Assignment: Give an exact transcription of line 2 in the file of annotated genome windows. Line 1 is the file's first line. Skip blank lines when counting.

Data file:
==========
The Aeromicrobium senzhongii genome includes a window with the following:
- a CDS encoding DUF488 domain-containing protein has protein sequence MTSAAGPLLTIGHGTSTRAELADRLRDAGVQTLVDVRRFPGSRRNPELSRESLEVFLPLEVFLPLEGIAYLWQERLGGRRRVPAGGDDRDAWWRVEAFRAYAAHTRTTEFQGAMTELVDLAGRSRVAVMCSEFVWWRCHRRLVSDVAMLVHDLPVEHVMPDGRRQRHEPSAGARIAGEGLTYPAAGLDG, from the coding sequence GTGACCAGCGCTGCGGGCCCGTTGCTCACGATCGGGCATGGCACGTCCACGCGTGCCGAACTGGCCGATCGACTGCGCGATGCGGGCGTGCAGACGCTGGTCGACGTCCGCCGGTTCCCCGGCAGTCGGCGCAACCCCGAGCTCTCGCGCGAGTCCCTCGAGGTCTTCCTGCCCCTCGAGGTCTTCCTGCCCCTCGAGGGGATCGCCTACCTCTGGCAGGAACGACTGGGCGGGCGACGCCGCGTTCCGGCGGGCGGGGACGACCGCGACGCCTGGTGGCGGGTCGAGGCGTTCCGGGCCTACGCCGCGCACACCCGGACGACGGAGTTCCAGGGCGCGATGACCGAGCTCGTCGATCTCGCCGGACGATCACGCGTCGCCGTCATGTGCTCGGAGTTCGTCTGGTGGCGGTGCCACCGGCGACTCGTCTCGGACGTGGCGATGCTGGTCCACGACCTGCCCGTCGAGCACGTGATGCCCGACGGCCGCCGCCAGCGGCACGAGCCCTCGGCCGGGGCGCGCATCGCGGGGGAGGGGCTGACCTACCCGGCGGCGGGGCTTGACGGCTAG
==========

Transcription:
- a CDS encoding DUF488 domain-containing protein has protein sequence MTSAAGPLLTIGHGTSTRAELADRLRDAGVQTLVDVRRFPGSRRNPELSRESLEVFLPLEVFLPLEGIAYLWQERLGGRRRVPAGGDDRDAWWRVEAFRAYAAHTRTTEFQGAMTELVDLAGRSRVAVMCSEFVWWRCHRRLVSDVAMLVHDLPVEHVMPDGRRQRHEPSAGARIAGEGLTYPAAGLDG, from the coding sequence GTGACCAGCGCTGCGGGCCCGTTGCTCACGATCGGGCATGGCACGTCCACGCGTGCCGAACTGGCCGATCGACTGCGCGATGCGGGCGTGCAGACGCTGGTCGACGTCCGCCGGTTCCCCGGCAGTCGGCGCAACCCCGAGCTCTCGCGCGAGTCCCTCGAGGTCTTCCTGCCCCTCGAGGTCTTCCTGCCCCTCGAGGGGATCGCCTACCTCTGGCAGGAACGACTGGGCGGGCGACGCCGCGTTCCGGCGGGCGGGGACGACCGCGACGCCTGGTGGCGGGTCGAGGCGTTCCGGGCCTACGCCGCGCACACCCGGACGACGGAGTTCCAGGGCGCGATGACCGAGCTCGTCGATCTCGCCGGACGATCACGCGTCGCCGTCATGTGCTCGGAGTTCGTCTGGTGGCGGTGCCACCGGCGACTCGTCTCGGACGTGGCGATGCTGGTCCACGACCTGCCCGTCGAGCACGTGATGCCCGACGGCCGCCGCCAGCGGCACGAGCCCTCGGCCGGGGCGCGCATCGCGGGGGAGGGGCTGACCTACCCGGCGGCGGGGCTTGACGGCTAG